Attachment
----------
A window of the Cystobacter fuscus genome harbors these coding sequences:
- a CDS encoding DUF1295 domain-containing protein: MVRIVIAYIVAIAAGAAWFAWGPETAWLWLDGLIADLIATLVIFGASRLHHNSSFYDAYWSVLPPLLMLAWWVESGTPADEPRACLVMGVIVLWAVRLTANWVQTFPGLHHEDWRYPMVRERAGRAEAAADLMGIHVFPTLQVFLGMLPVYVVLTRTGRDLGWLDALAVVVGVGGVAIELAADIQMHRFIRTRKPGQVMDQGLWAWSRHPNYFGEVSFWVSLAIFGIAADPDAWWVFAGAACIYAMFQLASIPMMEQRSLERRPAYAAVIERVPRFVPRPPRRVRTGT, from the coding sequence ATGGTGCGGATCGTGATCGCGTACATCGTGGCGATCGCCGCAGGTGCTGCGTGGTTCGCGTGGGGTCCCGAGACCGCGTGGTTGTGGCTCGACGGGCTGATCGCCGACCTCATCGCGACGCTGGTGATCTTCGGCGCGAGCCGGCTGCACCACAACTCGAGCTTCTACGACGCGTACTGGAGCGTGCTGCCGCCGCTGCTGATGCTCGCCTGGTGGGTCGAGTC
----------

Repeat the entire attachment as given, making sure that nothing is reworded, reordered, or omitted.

A window of the Cystobacter fuscus genome harbors these coding sequences:
- a CDS encoding DUF1295 domain-containing protein: MVRIVIAYIVAIAAGAAWFAWGPETAWLWLDGLIADLIATLVIFGASRLHHNSSFYDAYWSVLPPLLMLAWWVESGTPADEPRACLVMGVIVLWAVRLTANWVQTFPGLHHEDWRYPMVRERAGRAEAAADLMGIHVFPTLQVFLGMLPVYVVLTRTGRDLGWLDALAVVVGVGGVAIELAADIQMHRFIRTRKPGQVMDQGLWAWSRHPNYFGEVSFWVSLAIFGIAADPDAWWVFAGAACIYAMFQLASIPMMEQRSLERRPAYAAVIERVPRFVPRPPRRVRTGT, from the coding sequence ATGGTGCGGATCGTGATCGCGTACATCGTGGCGATCGCCGCAGGTGCTGCGTGGTTCGCGTGGGGTCCCGAGACCGCGTGGTTGTGGCTCGACGGGCTGATCGCCGACCTCATCGCGACGCTGGTGATCTTCGGCGCGAGCCGGCTGCACCACAACTCGAGCTTCTACGACGCGTACTGGAGCGTGCTGCCGCCGCTGCTGATGCTCGCCTGGTGGGTCGAGTC